Tuesday, November 6, 2007
Happy 108th Birthday
If my grandmother had lived she'd have been 108 on Nov. 5, 2007. The best thing my mother ever gave me was my faith. She got it from her mother. My grammy emmigrated from Vysnapolanka, Slovakia and landed in the port of New York Sept 6, 1920. The name of the village translates to "high field." She had made the trip alone, and continued on to her sister and brother-in-law in Cleveland, Ohio. I once found the town of her birth on a detailed map. It sits in the Tatra Mountains almost directly north of the town of Presov - it is within a few miles of the present Slovak/Polish border.
Her father visited the US once after she immigrated, but she never saw her mother or most of her siblings again. I had looked up her immigration record at www.ellisisland.org - it's free, and you can do a screen capture, if you have relatives that came through that port. I see that she traveled on the ship Imperator, and had paid for her own passage. The ship was later known as the Berengaria. It's a curiously odd sensation seeing the family history confirmed in official records, and because of this record I know the address to which she went. I am glad to note she had no plans on overthrowing the US government. I do remember asking her years ago if she had any apprehension, or long wait at Ellis Island. She told me "no, I was in and out of there before I knew it."
The picture above is her passport picture. I was told the blouse was white, the vest red and the scarf bright blue. She told me when she was growing up when the had material the girls in the town all got a similar skirt made. She met my grandfather, Andrew Shelak, in Cleveland and they married and later moved to Pennsylvania, where they raised 7 children. My maternal Grandfather was born in what is now Tarnov Krasno, Poland. They were both born in the Austro-Hungarian Empire, and were of Ukrainian heritage (with some Polish and Slovak thrown in the admixture.)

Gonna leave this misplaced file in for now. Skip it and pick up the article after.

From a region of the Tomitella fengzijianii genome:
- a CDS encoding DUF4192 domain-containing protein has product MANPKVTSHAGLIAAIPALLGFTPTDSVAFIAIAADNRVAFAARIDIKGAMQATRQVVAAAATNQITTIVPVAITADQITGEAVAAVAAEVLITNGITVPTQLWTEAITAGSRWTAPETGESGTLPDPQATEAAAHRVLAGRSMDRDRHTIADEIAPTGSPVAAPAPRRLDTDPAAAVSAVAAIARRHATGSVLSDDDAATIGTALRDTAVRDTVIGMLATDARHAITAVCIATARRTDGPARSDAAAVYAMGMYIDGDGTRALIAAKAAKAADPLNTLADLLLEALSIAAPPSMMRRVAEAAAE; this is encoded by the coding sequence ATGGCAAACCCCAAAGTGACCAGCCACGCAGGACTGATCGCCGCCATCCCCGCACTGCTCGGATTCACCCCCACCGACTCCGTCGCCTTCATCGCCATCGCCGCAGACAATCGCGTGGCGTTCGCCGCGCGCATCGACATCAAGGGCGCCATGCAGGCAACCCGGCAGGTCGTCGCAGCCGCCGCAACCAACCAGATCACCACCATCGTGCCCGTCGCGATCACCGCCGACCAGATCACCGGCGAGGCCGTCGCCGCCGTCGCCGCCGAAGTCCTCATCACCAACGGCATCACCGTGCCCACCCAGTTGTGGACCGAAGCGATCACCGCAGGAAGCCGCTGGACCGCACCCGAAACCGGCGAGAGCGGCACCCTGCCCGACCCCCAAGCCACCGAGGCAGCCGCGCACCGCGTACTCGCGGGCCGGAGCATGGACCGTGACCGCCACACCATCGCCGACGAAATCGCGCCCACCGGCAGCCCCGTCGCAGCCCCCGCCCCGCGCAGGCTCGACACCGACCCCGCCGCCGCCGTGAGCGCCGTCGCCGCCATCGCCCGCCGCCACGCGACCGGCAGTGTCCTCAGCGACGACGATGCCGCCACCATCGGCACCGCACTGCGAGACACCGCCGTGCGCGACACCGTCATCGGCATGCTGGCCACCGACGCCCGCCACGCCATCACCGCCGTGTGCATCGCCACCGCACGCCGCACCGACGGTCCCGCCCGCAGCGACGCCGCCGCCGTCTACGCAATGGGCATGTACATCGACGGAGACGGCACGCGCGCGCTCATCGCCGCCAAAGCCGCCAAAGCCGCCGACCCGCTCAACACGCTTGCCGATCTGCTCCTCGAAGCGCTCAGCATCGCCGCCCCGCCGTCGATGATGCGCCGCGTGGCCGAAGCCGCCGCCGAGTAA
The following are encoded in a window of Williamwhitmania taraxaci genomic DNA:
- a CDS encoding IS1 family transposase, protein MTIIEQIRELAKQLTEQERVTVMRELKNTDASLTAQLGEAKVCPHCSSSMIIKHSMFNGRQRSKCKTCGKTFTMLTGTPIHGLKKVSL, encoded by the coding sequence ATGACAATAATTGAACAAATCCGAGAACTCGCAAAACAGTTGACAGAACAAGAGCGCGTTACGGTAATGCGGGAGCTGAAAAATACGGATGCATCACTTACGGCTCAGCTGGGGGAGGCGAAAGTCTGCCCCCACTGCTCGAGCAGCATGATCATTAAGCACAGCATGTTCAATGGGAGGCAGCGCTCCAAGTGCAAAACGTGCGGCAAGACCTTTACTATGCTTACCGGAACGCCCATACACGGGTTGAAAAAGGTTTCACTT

Below is a picture of her in her early 80s - she'd made a casual afternoon lunch for Easter. Easter was and always has been our favorite holiday. As great a holiday as Christmas is, it was and is a far distant 2nd best to Easter. She made the most wonderful foods - my favorite, being homemade bread, which can be seen in abundance here.
When I was very small, after my grandfather had died when I was 5, I sometimes got to sleep with my grandmother. She'd had had a hip operation shortly after he died in April of 1962, and that spring and summer we lived with her briefly while she recovered. I still consider that one of the best times of my life. Before bedtime, she would slowly say the Our Father in Ukrainian, and I would repeat it with her. My grandparents were eastern rite Catholics. My grandmother always kept a church calendar, and observed the stricter fast rules. I used to love looking at the calendar for Eastern Rite saints. Her nickname derived from "St. Paraskevia."
I can remember how much pleasure it gave her to comb my hair - though I didn't always appreciate the 100 strokes at the time. She did indulge my liking for the wild rabbits in that she didn't shoo them away when I was around - though they did plague her vegetable patch. In the evenings we'd watch television together. Her favorite was Jimmy Durante. She always enjoyed his sign off line: "Good night, Mrs. Calabash, wherever you are." I've always been partial to his Inka-Dinka-Do♫ number myself. I defy anyone to remain in a bad mood after hearing it. Whenever we went for a ride in the car, she always called the "the machine." Years later, when I took Russian, I was delighted to find that they call a car "a machine."
The picture below is one of the few I have with both grandparents and me. The occasion was my youngest uncle Joe's 8th grade graduation. It was taken in the spring of 1960.
Although we grandchildren didn't always obey our own parents, it would have been unthinkable for us, nor would it ever have occurred to any one of us to leave any request of our grandparents unheeded! I still miss her very much to this day. I miss my grandfather too - he had the most firm but gentle touch of any man I've known. I wish I'd gotten to know him better, but I suppose I am lucky in that some of my cousins never got to know him at all. I am very proud that they were my grandparents.